Bil’s rating (out of 5): BBB.5. Italy, 1951. Produzioni De Sica, Ente Nazionale Industrie Cinematografiche. Screenplay by Cesare Zavattini, Vittorio De Sica, Suso Cecchi D’Amico, Mario Chiari, Adolfo Franci, based on the novel Toto Il Buono by Cesare Zavattini. Cinematography by G.R. Aldo. Produced by Vittorio De Sica. Music by Alessandro Cicognini. Production Design by Guido Fiorini. Costume Design by Mario Chiari. Film Editing by Eraldo Da Roma. Cannes Film Festival 1951.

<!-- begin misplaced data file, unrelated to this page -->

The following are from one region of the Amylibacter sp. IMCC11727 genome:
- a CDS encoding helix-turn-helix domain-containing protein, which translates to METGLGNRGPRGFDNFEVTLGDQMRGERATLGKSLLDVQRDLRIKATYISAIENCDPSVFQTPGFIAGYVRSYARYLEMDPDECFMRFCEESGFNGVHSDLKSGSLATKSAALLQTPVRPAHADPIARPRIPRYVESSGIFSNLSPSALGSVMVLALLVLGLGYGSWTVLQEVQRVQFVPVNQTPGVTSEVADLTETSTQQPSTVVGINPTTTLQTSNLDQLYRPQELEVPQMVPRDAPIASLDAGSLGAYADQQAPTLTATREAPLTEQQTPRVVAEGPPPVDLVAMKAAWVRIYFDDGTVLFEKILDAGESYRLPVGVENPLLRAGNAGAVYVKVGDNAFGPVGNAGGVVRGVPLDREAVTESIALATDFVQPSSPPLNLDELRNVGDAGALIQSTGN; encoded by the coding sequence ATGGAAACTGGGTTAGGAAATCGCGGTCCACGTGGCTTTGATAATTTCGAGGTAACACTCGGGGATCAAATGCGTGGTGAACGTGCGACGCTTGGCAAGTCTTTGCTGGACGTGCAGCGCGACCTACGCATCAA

Corny little fantasy that must have been exactly what Italy needed while it was still rebuilding its morale following the devastation of World War II. Beginning with the words “Once Upon A Time” and divorcing itself of all realistic responsibility, the film opens with the discovery of a baby in a cabbage patch and only gets more whimsical from there. The miraculous infant is orphaned young when the sweet old lady who takes care of him dies and he must go to an orphanage; upon his release, he becomes a denizen of a city slum, but not one to ever doubt that “life is beautiful”, he turns it into a vibrant, bustling little city of brotherly love that he then defends when capitalistic interests try to move him and his neighbours out. Some angels from heaven and a wish-granting dove are not unheard of in Vittorio De Sica’s comedic fantasy, and while the film has not aged particularly well (the Cannes jury that picked it for the Palme d’Or was probably tired of all the exhausting neo-realism coming out of Europe at the time), it still has its moments of charm.